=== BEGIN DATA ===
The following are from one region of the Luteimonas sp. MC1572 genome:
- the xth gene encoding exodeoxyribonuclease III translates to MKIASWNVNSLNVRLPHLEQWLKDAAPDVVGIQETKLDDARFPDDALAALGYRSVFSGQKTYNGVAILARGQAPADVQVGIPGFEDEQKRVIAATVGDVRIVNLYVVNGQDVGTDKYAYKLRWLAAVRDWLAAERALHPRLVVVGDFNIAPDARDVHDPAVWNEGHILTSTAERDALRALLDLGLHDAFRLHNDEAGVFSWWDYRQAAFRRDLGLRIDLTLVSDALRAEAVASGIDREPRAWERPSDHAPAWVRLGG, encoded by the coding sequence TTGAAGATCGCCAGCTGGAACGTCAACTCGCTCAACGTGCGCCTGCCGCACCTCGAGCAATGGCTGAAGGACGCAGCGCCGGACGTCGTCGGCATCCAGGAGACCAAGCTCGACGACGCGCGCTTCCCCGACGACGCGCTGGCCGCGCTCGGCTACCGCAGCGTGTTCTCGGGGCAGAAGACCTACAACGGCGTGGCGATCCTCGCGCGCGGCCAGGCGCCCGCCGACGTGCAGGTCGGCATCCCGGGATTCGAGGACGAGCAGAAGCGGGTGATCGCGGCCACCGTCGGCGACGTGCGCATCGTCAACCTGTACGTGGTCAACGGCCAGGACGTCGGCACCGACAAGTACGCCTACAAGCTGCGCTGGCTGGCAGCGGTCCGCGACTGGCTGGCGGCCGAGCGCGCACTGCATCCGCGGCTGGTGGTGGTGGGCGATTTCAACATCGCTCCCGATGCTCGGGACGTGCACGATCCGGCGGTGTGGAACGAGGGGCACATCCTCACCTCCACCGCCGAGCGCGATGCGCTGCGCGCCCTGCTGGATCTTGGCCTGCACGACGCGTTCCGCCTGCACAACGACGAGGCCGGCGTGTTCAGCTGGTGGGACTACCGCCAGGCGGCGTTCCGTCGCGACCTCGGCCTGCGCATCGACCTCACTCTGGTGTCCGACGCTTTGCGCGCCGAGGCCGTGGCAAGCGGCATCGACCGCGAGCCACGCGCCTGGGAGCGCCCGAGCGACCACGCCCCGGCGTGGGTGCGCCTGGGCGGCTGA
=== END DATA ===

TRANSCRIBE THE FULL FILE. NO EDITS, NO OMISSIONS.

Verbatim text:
The following are from one region of the Luteimonas sp. MC1572 genome:
- the xth gene encoding exodeoxyribonuclease III translates to MKIASWNVNSLNVRLPHLEQWLKDAAPDVVGIQETKLDDARFPDDALAALGYRSVFSGQKTYNGVAILARGQAPADVQVGIPGFEDEQKRVIAATVGDVRIVNLYVVNGQDVGTDKYAYKLRWLAAVRDWLAAERALHPRLVVVGDFNIAPDARDVHDPAVWNEGHILTSTAERDALRALLDLGLHDAFRLHNDEAGVFSWWDYRQAAFRRDLGLRIDLTLVSDALRAEAVASGIDREPRAWERPSDHAPAWVRLGG, encoded by the coding sequence TTGAAGATCGCCAGCTGGAACGTCAACTCGCTCAACGTGCGCCTGCCGCACCTCGAGCAATGGCTGAAGGACGCAGCGCCGGACGTCGTCGGCATCCAGGAGACCAAGCTCGACGACGCGCGCTTCCCCGACGACGCGCTGGCCGCGCTCGGCTACCGCAGCGTGTTCTCGGGGCAGAAGACCTACAACGGCGTGGCGATCCTCGCGCGCGGCCAGGCGCCCGCCGACGTGCAGGTCGGCATCCCGGGATTCGAGGACGAGCAGAAGCGGGTGATCGCGGCCACCGTCGGCGACGTGCGCATCGTCAACCTGTACGTGGTCAACGGCCAGGACGTCGGCACCGACAAGTACGCCTACAAGCTGCGCTGGCTGGCAGCGGTCCGCGACTGGCTGGCGGCCGAGCGCGCACTGCATCCGCGGCTGGTGGTGGTGGGCGATTTCAACATCGCTCCCGATGCTCGGGACGTGCACGATCCGGCGGTGTGGAACGAGGGGCACATCCTCACCTCCACCGCCGAGCGCGATGCGCTGCGCGCCCTGCTGGATCTTGGCCTGCACGACGCGTTCCGCCTGCACAACGACGAGGCCGGCGTGTTCAGCTGGTGGGACTACCGCCAGGCGGCGTTCCGTCGCGACCTCGGCCTGCGCATCGACCTCACTCTGGTGTCCGACGCTTTGCGCGCCGAGGCCGTGGCAAGCGGCATCGACCGCGAGCCACGCGCCTGGGAGCGCCCGAGCGACCACGCCCCGGCGTGGGTGCGCCTGGGCGGCTGA